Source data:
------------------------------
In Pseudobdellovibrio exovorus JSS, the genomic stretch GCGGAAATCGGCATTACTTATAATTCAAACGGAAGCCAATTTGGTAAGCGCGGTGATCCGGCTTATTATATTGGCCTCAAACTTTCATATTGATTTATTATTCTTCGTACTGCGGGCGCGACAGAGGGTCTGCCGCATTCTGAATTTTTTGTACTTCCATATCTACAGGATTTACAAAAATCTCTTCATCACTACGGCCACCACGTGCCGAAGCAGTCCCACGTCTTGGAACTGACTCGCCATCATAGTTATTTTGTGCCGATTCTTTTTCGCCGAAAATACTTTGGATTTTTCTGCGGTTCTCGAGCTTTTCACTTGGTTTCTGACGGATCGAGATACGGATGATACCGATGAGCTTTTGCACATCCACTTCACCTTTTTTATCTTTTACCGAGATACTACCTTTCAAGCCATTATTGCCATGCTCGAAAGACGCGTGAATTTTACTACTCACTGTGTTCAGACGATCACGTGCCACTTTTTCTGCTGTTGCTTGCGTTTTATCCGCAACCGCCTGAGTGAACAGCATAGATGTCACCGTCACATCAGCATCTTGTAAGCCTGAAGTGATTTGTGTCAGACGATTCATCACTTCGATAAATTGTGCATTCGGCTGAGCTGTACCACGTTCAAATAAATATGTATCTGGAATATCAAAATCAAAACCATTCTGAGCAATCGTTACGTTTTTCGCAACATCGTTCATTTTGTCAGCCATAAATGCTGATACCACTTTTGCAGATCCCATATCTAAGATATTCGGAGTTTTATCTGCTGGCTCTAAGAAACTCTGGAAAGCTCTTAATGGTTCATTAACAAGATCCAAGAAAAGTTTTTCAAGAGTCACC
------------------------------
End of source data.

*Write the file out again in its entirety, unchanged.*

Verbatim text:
In Pseudobdellovibrio exovorus JSS, the genomic stretch GCGGAAATCGGCATTACTTATAATTCAAACGGAAGCCAATTTGGTAAGCGCGGTGATCCGGCTTATTATATTGGCCTCAAACTTTCATATTGATTTATTATTCTTCGTACTGCGGGCGCGACAGAGGGTCTGCCGCATTCTGAATTTTTTGTACTTCCATATCTACAGGATTTACAAAAATCTCTTCATCACTACGGCCACCACGTGCCGAAGCAGTCCCACGTCTTGGAACTGACTCGCCATCATAGTTATTTTGTGCCGATTCTTTTTCGCCGAAAATACTTTGGATTTTTCTGCGGTTCTCGAGCTTTTCACTTGGTTTCTGACGGATCGAGATACGGATGATACCGATGAGCTTTTGCACATCCACTTCACCTTTTTTATCTTTTACCGAGATACTACCTTTCAAGCCATTATTGCCATGCTCGAAAGACGCGTGAATTTTACTACTCACTGTGTTCAGACGATCACGTGCCACTTTTTCTGCTGTTGCTTGCGTTTTATCCGCAACCGCCTGAGTGAACAGCATAGATGTCACCGTCACATCAGCATCTTGTAAGCCTGAAGTGATTTGTGTCAGACGATTCATCACTTCGATAAATTGTGCATTCGGCTGAGCTGTACCACGTTCAAATAAATATGTATCTGGAATATCAAAATCAAAACCATTCTGAGCAATCGTTACGTTTTTCGCAACATCGTTCATTTTGTCAGCCATAAATGCTGATACCACTTTTGCAGATCCCATATCTAAGATATTCGGAGTTTTATCTGCTGGCTCTAAGAAACTCTGGAAAGCTCTTAATGGTTCATTAACAAGATCCAAGAAAAGTTTTTCAAGAGTCACC